# Acceleration due to gravity/Related Articles

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*See also changes related to Acceleration due to gravity, or pages that link to Acceleration due to gravity or to this page or whose text contains "Acceleration due to gravity".*

## Parent topics

- Engineering [r]: a branch of engineering that uses chemistry, biology, physics, and math to solve problems involving fuel, drugs, food, and many other products.
^{[e]} - Physics [r]: The study of forces and energies in space and time.
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## Subtopics

- Mechanical engineering [r]: The branch of engineering concerned with the utilisation of the basic laws of mathematics, thermodynamics, fluid dynamics, and system dynamics in order to create unique solutions to physical problems.
^{[e]} - Civil engineering [r]: A broad field of engineering dealing with the design, construction, and maintenance of fixed structures, including roads, buildings, airports, tunnels, dams, bridges, and water supply and sewage systems.
^{[e]} - Chemical engineering [r]: a branch of engineering that uses chemistry, biology, physics, and math to solve problems involving fuel, drugs, food, and many other products
^{[e]}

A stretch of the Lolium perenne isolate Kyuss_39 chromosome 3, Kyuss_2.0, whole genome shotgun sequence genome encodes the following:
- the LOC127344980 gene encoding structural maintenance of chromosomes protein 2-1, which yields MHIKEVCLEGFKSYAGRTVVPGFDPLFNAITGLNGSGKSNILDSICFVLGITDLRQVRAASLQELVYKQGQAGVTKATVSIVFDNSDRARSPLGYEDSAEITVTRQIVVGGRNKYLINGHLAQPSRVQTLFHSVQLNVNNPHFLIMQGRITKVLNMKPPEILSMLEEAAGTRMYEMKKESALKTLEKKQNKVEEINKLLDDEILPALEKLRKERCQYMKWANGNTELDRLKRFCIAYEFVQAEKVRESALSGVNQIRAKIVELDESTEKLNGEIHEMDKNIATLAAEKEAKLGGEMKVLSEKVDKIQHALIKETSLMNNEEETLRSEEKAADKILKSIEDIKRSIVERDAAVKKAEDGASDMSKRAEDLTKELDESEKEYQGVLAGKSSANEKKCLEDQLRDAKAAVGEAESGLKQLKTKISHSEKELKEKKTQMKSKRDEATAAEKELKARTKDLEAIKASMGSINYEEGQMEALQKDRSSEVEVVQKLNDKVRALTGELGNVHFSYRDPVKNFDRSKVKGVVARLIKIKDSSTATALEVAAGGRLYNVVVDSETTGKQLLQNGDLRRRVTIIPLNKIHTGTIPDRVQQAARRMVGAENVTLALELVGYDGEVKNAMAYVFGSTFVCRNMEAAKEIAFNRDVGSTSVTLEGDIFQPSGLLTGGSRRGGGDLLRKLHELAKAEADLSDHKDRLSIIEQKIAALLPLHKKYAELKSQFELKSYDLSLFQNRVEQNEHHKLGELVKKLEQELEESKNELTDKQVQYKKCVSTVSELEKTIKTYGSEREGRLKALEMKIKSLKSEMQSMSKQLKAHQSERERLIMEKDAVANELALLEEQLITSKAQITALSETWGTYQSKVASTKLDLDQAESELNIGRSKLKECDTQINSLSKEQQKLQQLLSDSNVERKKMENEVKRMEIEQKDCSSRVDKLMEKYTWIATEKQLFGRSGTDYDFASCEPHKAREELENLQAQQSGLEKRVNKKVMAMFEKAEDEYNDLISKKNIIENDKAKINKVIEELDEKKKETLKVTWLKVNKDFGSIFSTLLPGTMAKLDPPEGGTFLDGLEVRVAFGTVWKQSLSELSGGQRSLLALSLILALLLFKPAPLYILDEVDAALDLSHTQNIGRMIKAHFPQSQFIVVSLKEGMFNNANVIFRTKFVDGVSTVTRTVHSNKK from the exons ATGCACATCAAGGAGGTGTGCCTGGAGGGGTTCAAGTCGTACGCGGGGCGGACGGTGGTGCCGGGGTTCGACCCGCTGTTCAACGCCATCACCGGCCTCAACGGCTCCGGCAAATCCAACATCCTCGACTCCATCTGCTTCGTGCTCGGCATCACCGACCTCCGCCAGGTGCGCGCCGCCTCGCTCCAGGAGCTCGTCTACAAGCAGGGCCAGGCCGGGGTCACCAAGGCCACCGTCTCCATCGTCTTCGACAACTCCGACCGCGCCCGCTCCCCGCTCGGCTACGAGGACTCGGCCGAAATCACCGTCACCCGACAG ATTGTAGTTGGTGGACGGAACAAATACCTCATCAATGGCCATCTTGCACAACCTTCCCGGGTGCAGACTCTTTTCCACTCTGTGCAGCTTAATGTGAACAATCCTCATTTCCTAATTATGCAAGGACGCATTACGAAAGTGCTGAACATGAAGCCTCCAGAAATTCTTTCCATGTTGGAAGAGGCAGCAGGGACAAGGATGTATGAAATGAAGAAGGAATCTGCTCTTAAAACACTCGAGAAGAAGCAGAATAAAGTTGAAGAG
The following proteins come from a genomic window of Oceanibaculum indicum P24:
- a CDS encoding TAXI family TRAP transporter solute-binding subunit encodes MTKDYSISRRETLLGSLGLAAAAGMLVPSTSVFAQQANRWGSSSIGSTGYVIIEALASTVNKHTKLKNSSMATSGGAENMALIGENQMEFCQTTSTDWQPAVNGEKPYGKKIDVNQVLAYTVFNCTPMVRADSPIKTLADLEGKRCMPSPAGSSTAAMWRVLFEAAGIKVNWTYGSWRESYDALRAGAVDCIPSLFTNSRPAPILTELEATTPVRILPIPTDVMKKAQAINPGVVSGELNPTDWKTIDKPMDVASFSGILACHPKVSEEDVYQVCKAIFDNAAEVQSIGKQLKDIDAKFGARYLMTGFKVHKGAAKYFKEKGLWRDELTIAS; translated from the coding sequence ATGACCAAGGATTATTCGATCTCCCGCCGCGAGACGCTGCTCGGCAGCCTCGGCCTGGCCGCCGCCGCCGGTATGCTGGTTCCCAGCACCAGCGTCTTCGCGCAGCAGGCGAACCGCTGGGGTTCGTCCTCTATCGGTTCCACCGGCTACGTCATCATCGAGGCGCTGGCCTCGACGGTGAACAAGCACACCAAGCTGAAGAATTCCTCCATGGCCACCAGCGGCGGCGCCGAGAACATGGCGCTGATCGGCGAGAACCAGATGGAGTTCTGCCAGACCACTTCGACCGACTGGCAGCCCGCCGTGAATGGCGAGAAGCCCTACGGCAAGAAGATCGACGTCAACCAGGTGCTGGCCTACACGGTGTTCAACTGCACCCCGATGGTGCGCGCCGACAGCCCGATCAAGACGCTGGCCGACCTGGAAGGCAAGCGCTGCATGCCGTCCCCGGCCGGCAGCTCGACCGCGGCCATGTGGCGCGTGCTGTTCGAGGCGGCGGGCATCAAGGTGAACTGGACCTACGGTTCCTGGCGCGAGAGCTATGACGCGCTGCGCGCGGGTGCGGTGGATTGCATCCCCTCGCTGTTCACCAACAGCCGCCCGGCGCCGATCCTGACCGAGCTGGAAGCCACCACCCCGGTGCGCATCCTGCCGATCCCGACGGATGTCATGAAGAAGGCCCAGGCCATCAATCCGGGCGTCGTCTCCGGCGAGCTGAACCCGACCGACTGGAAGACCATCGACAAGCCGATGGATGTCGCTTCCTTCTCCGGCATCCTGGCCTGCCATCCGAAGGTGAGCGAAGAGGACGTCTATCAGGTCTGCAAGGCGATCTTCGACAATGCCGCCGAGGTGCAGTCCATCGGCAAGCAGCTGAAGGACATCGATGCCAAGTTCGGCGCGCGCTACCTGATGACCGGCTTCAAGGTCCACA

- Acceleration [r]: The increase of an objects velocity (or speed) per unit time.
^{[e]} - Classical mechanics [r]: The science of mechanics, which is concerned with the set of physical laws governing and mathematically describing the motions of bodies and aggregates of bodies geometrically distributed within a certain boundary under the action of a system of forces.
^{[e]} - Dyne [r]: Force in cgs system; symbol: dyn; 1 dyn = 10
^{−5}N.^{[e]} - Force [r]: Vector quantity that tends to produce an acceleration of a body in the direction of its application.
^{[e]} - Gravitation [r]: The tendency of objects with mass to accelerate toward each other.
^{[e]} - Kilogram-force [r]: A unit of force which will accelerate 1 kilogram of mass to 9.80665 m/s
^{2}, the standard average acceleration due to gravity on Earth's surface (referred to as).**g**_{n}^{[e]} - Mass [r]: The total amount of a substance, or alternatively, the total energy of a substance.
^{[e]} - Newton [r]: SI derived unit of force, named after Isaac Newton, equal to the amount of force required to accelerate a mass of one kilogram at a rate of one metre per second per second.
^{[e]} - Normal force [r]: The perpendicular force with which two objects press against one another.
^{[e]} - Pound-force [r]: A measurement unit of force which will accelerate 1 pound of mass to 9.80665 m/s
^{2}(≈ 32.17405 ft/s^{2}), the standard average acceleration due to gravity on Earth's surface (referred to as).**g**_{n}^{[e]}